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Free Content Copper induction of carotenoid synthesis in the bacterium Myxococcus xanthus

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Copper induces a red pigmentation in cells of the bacterium Myxococcus xanthus when they are incubated in the dark, at suboptimal growth conditions. The colouration results from the accumulation of carotenoids, as demonstrated by chemical analysis, and by the lack of a copper effect on M. xanthus mutants affected in known structural genes for carotenoid synthesis. None of several other metals or oxidative agents can mimic the copper effect on carotenoid synthesis. Until now, blue light was the only environmental agent known to induce carotenogenesis in M. xanthus. As happens for the blue light, copper activates the transcription of the structural genes for carotenoid synthesis through the transcriptional activation of the carQRS operon. This encodes the ECF sigma factor CarQ, directly or indirectly responsible for the activation of the structural genes, and the anti-sigma factor CarR, which physically interacts with CarQ to blocks its action in the absence of external stimuli. All but one of the other regulatory elements known to participate in the induction of carotenoid synthesis by blue light are required for the response to copper. The exception is CarF, a protein required for the light-mediated dismantling of the CarR–CarQ complex. In addition to carotenogenesis, copper induces other unknown cellular mechanisms that confer tolerance to the metal.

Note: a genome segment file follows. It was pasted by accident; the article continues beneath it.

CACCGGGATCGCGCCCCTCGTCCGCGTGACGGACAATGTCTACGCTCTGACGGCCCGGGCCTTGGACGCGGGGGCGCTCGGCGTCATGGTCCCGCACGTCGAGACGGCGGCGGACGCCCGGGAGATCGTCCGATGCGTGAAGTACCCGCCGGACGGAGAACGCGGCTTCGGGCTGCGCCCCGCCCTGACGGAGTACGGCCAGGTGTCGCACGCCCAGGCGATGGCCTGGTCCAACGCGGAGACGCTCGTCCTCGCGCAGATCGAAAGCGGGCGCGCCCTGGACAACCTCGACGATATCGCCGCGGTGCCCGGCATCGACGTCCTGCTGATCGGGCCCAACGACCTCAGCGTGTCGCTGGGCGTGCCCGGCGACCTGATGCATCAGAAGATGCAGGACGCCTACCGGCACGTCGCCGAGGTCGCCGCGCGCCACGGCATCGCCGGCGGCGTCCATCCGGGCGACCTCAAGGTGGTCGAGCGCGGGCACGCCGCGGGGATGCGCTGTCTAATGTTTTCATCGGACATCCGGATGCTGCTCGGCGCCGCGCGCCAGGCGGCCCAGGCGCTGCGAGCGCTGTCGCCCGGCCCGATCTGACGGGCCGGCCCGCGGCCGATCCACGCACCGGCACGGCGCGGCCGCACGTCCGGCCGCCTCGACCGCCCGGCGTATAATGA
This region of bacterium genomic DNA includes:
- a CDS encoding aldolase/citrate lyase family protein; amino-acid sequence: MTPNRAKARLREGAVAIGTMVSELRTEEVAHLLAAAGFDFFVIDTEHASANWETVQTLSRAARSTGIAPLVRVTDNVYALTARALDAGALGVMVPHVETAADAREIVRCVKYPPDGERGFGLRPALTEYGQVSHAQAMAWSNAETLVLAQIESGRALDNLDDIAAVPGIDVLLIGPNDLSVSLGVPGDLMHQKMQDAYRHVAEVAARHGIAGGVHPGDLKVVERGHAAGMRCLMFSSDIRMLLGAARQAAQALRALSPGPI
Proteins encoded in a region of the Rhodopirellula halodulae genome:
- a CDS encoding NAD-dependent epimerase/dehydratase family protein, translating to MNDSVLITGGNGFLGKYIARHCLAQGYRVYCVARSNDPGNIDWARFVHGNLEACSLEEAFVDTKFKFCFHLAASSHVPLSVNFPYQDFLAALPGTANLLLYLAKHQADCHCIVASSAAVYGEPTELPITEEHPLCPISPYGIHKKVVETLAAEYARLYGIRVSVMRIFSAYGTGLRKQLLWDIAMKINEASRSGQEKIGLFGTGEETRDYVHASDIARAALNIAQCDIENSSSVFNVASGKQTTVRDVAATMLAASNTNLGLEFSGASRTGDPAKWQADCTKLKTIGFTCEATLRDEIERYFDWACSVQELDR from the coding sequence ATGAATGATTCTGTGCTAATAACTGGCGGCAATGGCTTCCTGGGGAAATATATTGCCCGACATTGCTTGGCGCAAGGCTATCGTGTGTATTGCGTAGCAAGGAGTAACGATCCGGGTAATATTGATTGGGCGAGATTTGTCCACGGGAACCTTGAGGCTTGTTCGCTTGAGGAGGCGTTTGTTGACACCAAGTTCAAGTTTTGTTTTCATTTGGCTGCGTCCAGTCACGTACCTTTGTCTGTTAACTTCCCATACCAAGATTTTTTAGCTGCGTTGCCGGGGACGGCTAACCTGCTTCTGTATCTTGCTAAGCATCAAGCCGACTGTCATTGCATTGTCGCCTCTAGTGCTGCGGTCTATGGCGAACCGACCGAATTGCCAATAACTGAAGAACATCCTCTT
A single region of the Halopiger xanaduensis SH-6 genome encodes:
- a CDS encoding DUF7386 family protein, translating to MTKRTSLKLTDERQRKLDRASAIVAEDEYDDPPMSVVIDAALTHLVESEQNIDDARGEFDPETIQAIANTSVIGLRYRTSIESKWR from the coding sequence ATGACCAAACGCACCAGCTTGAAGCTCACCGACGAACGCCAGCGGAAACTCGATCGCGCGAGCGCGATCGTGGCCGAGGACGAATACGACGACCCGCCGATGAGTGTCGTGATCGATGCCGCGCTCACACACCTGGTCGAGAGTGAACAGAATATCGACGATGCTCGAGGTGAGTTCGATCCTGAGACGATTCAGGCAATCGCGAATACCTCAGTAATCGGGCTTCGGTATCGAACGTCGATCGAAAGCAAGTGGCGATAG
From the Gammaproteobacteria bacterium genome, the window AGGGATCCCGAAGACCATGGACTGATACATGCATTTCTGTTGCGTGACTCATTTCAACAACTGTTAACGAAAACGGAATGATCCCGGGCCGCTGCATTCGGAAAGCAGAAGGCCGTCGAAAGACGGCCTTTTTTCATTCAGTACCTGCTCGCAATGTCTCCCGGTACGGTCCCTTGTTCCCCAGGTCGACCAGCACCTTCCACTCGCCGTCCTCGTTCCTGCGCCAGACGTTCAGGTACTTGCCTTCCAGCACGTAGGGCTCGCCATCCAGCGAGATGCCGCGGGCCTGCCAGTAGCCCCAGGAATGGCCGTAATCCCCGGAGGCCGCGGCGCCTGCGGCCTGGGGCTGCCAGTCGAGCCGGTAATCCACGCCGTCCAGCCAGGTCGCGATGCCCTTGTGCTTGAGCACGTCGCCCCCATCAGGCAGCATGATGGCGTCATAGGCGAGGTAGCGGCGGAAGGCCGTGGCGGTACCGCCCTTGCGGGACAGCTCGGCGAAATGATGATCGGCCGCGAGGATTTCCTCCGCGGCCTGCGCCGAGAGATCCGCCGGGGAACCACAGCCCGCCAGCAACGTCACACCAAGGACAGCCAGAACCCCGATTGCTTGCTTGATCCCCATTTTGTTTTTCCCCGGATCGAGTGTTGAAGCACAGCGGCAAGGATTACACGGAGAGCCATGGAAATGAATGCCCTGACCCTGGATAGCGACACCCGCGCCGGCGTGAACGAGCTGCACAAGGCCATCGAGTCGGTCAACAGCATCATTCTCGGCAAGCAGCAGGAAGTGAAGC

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Document Type: Research Article

Affiliations: 1: Departamento de Microbiología, Instituto de Biotecnología, Facultad de Ciencias, Universidad de Granada, Avda, Fuentenueva s/n, E-18071 Granada, Spain. 2: Departamento de Genética y Microbiología, Facultad de Biología, Universidad de Murcia, Apdo, 4021, 30100 Murcia, Spain.

Publication date: June 1, 2005

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